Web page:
Don’t let the calendar fool you: the Florida presidential primary is already underway.
Though the Sunshine State won’t officially vote for presidential candidates until March 17, thousands of ballots have already been mailed to voters stationed overseas. Dozens have already been returned.
Today, Hillsborough County’s and Pinellas County’s supervisors of elections are shipping out about 2,000 overseas ballots each, with Pasco County’s supervisor of elections sending out another 766 overseas ballots.
On Thursday, the state’s 67 local election offices will begin sending massive numbers of mail ballots to Florida voters in the states, kicking off a one-week stretch in which 1.6 million ballots will be sent through the mail — all of which can be immediately filled out and returned.
Next week, Hillsborough will send out 163,000 and Pasco will send 55,000. On Feb. 11, Pinellas will send out 225,000 ballots to domestic voters.
“You could easily say the election has already begun,” said Tammy Jones, the head of the Florida State Association of Supervisors of Elections.
According to the Florida Division of Elections, some 789,000 Democratic voters have requested primary mail ballots. Another 792,000 Republicans have requested mail ballots for a primary all-but-guaranteed to overwhelmingly choose President Donald Trump.
Fewer than 100 ballots have been returned to elections offices around the state so far, according to the state, which began tracking returns Friday.
Voters who have yet to ask for a mail ballot can continue to request one up until March 7. Voters can request a mail ballot from their county’s elections supervisor online, by phone, in person or in writing.
Dustin Chase with the Pinellas Supervisor of Elections strongly encouraged those doing mail-in ballots to return them at least a week before the March 17 primary “to ensure the USPS has plenty of time to get it back to us.”
Chase also said that “from our perspective, everything is going great” regarding the start of this election season.
The Florida Democratic Party says it has sent out 300,000 vote-by-mail request forms to voters they’ve identified as more likely to vote if they receive a mail ballot. Juan Peñalosa, executive director of the state party, said the organization plans to continue signing people up until the deadline.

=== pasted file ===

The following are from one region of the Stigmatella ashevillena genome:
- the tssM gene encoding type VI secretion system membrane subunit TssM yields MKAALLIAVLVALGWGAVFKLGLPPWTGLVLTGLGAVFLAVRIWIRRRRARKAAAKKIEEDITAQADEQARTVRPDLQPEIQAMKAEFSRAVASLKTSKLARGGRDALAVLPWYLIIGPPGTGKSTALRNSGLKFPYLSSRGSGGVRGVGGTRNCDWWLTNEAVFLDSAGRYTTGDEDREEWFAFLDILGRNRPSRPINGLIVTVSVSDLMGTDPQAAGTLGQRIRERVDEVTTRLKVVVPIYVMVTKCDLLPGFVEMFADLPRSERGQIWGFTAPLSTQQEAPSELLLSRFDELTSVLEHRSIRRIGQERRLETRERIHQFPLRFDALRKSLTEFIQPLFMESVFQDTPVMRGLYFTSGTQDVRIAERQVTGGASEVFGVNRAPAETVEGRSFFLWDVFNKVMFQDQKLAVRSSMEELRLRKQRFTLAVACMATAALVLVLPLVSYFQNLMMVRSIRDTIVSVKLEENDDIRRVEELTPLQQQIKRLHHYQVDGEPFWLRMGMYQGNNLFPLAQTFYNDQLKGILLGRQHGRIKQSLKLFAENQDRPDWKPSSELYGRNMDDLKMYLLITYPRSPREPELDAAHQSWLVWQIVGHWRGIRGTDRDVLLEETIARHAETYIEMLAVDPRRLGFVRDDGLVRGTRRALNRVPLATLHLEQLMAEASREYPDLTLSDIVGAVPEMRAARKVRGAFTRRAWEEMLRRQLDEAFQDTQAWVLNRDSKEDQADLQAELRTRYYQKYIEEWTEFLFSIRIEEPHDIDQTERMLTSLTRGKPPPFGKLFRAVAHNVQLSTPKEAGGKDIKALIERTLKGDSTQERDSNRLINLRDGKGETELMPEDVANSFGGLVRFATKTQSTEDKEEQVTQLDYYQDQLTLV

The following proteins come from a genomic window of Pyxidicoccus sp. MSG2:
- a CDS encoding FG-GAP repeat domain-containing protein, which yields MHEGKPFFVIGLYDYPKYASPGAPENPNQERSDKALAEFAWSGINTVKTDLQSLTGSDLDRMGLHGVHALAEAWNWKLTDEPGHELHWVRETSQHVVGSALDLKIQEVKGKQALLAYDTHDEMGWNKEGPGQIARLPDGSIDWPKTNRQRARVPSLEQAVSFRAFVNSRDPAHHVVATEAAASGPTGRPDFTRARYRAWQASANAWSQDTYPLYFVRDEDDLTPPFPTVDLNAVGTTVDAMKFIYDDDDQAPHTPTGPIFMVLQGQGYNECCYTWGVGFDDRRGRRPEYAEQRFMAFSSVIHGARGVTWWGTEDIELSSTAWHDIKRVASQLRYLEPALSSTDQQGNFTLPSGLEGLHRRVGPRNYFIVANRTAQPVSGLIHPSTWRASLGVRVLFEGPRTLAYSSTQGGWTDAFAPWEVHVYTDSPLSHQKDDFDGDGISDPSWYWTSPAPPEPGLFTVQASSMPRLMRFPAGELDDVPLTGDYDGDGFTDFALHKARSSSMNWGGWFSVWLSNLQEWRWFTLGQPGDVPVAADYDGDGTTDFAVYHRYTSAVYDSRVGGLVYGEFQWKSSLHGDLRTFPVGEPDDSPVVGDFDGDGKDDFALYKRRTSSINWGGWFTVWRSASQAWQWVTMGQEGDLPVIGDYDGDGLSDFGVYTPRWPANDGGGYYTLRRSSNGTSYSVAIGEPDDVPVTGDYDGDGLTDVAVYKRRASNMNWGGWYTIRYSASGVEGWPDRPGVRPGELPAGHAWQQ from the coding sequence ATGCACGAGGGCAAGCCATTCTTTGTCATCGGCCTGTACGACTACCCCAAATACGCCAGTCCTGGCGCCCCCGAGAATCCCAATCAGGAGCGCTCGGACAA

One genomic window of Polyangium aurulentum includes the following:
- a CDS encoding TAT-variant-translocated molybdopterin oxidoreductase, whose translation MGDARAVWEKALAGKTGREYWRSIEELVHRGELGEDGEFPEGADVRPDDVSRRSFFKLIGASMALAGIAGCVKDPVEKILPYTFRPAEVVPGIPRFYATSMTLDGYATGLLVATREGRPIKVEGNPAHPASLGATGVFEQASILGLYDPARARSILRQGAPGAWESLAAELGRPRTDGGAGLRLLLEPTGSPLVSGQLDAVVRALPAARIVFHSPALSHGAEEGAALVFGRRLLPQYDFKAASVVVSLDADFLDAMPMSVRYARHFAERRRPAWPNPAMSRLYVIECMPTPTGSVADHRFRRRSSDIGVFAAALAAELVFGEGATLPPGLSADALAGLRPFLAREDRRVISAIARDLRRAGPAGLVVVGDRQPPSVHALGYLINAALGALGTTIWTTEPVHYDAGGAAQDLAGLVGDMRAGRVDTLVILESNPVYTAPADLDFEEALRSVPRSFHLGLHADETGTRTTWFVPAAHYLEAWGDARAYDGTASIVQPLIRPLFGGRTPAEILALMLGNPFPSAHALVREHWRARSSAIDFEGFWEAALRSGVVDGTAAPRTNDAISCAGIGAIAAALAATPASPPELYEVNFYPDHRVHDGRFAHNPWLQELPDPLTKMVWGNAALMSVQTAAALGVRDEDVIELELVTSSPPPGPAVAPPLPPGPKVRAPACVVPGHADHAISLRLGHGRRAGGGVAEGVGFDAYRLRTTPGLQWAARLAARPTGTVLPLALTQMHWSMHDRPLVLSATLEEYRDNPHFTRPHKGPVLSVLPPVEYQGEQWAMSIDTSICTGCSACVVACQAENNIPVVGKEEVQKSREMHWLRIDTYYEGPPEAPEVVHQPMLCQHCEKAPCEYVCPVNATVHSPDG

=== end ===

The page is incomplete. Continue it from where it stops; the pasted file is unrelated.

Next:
“We’re chasing them,” he said. “We know if voters vote in the presidential preference primary they’re definitely going to vote in the general.”
Florida has a “closed” primary system, meaning Democratic primary elections are only open to registered Democrats and Republican primaries are only open to Republicans. Voters have until Feb. 18 to register to vote and be able to participate.
Florida’s political parties have aggressively encouraged voters to request mail ballots because mail voters are easier to track and target, and on average more likely to vote. The state provides the identities of mail voters to the campaigns and parties, which pepper voters with phone calls, text messages, digital ads and mailers.
Trends from recent years suggest a third of the primary vote will be cast by mail. But it’s difficult to predict when those ballots will be cast, since mail ballots count as long as they are properly filled out and received by election headquarters by 7 p.m. on Election Day. Overseas ballots will be counted for up to 10 days after the election as long as they’re postmarked by Election Day.
Mail ballots have also gone out already in California, which holds its election on March 3, known as Super Tuesday, the biggest day of the presidential primary in terms of delegates awarded.
Still, Florida’s extended primary-by-mail creates a dynamic whereby votes already count but the state won’t announce its results for another six weeks. That means campaigns try to bank votes now.
That could benefit former New York Mayor Mike Bloomberg, a billionaire who is ignoring early primary states in favor of delegate-rich contests, such as the Florida and California primaries.
Bloomberg has hired dozens of campaign staffers and aides in Florida, and is in the process of opening 20 state offices. He’s also spent millions on TV commercials, which continue to run in a state with 10 costly media markets. Bloomberg visited Tampa and Miami Sunday, shortly after some of the first overseas ballots were mailed out.
“The Bloomberg team will be chasing ballots on the ground and is the only campaign in Florida with the resources, staff and infrastructure to chase vote-by-mail ballots aggressively,” Florida campaign spokeswoman Caroline Rowland said. “We understand the importance of doing this in the primary, which is one of the main reasons our campaign has been building up to the level we are at now.”
Other candidates are working in Florida, too, although the candidates themselves are heavily focused on the Feb. 3 Iowa caucuses and other early primary states with February election dates.
Massachusetts Sen. Elizabeth Warren hired her Florida state director back in September and will benefit from the support of the grassroots organization New Florida Majority, which has endorsed her. She is opening a campaign office Saturday in Orlando. Her campaign says its months-long presence in Florida has helped prepare for the start of voting.
Former Vice President Joe Biden — who has consistently led in Florida polls — has hired a Florida director as well, and enlisted a vast stable of surrogates to help him campaign in Florida while he spends all his time in Iowa. Former South Bend Mayor Pete Buttigieg is also using surrogates to promote vote- by-mail through social media and, according to his campaign, is preparing to chase and bank mail votes.
Tampa Bay Times staff writer Allison Ross contributed to this story.